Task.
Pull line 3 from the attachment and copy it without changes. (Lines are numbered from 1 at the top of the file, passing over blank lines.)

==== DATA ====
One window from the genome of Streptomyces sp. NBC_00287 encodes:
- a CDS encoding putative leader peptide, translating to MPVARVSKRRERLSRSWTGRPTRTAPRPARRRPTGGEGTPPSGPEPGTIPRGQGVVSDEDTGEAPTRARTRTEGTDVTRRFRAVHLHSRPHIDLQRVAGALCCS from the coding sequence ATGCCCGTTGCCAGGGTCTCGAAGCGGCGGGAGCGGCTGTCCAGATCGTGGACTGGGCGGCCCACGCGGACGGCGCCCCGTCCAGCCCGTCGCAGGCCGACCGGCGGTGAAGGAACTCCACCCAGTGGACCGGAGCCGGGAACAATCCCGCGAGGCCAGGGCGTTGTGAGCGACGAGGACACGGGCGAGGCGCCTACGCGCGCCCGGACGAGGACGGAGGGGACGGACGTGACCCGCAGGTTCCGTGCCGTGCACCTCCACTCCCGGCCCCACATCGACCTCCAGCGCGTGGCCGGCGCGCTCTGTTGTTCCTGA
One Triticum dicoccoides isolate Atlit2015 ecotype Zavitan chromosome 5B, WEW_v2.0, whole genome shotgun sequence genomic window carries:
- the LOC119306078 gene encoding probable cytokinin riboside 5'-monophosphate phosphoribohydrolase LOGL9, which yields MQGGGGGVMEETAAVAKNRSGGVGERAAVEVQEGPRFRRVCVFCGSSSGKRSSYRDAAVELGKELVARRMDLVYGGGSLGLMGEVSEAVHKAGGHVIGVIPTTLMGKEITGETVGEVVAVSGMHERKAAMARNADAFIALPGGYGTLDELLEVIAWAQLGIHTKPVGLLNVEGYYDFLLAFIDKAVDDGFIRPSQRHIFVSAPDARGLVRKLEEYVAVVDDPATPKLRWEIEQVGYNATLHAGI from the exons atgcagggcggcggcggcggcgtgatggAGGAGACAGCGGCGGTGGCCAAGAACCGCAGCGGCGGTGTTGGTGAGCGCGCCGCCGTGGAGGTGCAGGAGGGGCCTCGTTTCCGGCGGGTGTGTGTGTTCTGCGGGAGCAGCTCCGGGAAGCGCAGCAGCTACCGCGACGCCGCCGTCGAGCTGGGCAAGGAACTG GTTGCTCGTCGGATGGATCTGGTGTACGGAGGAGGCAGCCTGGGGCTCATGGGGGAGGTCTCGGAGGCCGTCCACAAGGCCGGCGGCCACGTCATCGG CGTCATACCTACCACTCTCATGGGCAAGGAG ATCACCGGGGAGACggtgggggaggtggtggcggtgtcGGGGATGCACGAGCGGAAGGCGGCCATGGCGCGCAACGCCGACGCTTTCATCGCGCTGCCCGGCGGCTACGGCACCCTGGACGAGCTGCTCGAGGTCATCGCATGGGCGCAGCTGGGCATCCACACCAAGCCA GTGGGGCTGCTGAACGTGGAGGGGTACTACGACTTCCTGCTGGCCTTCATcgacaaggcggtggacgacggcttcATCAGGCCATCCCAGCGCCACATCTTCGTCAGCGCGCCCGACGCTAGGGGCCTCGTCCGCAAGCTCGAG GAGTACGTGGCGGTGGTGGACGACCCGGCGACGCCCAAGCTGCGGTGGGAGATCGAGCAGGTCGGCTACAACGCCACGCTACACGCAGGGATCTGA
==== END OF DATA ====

One Triticum dicoccoides isolate Atlit2015 ecotype Zavitan chromosome 5B, WEW_v2.0, whole genome shotgun sequence genomic window carries: